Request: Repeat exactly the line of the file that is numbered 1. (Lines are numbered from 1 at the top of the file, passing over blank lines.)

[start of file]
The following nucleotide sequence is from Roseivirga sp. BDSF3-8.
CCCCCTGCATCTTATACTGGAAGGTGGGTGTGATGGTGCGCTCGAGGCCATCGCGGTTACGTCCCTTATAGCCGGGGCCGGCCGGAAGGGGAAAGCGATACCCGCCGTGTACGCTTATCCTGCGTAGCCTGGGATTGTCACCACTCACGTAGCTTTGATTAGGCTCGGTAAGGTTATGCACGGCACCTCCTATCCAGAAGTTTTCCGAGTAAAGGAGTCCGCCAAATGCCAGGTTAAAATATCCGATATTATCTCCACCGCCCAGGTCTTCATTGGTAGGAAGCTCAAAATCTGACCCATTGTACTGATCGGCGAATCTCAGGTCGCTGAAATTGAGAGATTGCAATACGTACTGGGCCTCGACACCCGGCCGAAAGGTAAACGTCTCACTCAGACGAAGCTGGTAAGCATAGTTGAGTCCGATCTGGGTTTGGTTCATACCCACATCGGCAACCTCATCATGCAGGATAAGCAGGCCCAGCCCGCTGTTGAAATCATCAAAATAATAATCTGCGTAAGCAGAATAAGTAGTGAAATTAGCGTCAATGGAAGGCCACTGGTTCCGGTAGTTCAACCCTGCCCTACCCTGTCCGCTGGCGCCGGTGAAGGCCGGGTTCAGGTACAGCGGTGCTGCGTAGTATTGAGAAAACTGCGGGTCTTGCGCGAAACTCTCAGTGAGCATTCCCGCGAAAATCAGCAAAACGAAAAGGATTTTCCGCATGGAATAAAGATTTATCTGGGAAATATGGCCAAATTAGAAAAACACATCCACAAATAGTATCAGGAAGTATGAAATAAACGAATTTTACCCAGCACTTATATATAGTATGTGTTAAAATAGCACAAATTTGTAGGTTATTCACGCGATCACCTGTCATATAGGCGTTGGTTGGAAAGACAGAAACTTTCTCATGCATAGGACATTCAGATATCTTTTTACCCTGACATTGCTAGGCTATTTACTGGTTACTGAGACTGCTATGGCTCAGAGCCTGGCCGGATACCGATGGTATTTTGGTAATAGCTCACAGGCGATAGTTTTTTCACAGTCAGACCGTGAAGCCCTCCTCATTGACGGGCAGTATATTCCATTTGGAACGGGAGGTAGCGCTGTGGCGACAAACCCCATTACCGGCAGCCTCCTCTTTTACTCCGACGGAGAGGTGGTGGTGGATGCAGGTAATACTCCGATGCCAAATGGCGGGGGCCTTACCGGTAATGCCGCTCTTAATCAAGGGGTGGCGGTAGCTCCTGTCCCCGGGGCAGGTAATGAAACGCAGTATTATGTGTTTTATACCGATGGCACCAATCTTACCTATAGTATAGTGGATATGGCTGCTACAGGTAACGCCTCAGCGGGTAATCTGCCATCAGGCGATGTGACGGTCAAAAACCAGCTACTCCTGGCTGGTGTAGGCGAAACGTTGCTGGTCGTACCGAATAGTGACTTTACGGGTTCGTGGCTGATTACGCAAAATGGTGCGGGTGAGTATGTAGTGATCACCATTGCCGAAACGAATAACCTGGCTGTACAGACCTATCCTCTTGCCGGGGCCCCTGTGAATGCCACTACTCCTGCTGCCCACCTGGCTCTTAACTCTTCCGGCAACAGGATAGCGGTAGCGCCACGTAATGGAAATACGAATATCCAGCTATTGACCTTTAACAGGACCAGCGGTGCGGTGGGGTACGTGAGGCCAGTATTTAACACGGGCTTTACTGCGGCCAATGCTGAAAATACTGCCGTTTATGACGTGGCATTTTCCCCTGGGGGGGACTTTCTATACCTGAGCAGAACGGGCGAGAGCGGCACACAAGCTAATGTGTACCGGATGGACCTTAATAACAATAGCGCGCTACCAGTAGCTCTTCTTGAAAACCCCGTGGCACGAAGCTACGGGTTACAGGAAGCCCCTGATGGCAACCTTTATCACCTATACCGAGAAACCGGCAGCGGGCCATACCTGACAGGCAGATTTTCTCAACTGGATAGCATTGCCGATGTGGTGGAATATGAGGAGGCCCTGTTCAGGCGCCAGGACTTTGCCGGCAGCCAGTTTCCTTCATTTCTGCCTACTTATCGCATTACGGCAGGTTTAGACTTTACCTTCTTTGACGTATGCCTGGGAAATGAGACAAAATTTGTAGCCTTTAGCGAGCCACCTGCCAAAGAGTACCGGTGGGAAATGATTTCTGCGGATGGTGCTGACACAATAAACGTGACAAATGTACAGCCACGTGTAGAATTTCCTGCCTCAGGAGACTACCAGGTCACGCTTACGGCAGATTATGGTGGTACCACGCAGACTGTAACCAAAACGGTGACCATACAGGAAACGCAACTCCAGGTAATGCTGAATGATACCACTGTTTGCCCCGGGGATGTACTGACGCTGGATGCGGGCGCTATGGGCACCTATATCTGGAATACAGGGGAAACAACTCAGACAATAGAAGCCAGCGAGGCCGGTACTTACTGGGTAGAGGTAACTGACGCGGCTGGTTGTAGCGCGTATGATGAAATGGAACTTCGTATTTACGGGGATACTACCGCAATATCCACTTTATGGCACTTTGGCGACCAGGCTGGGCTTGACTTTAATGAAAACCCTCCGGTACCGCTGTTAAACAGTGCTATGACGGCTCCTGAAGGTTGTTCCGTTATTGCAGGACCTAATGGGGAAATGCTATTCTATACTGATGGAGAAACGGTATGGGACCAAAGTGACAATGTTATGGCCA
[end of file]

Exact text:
The following nucleotide sequence is from Roseivirga sp. BDSF3-8.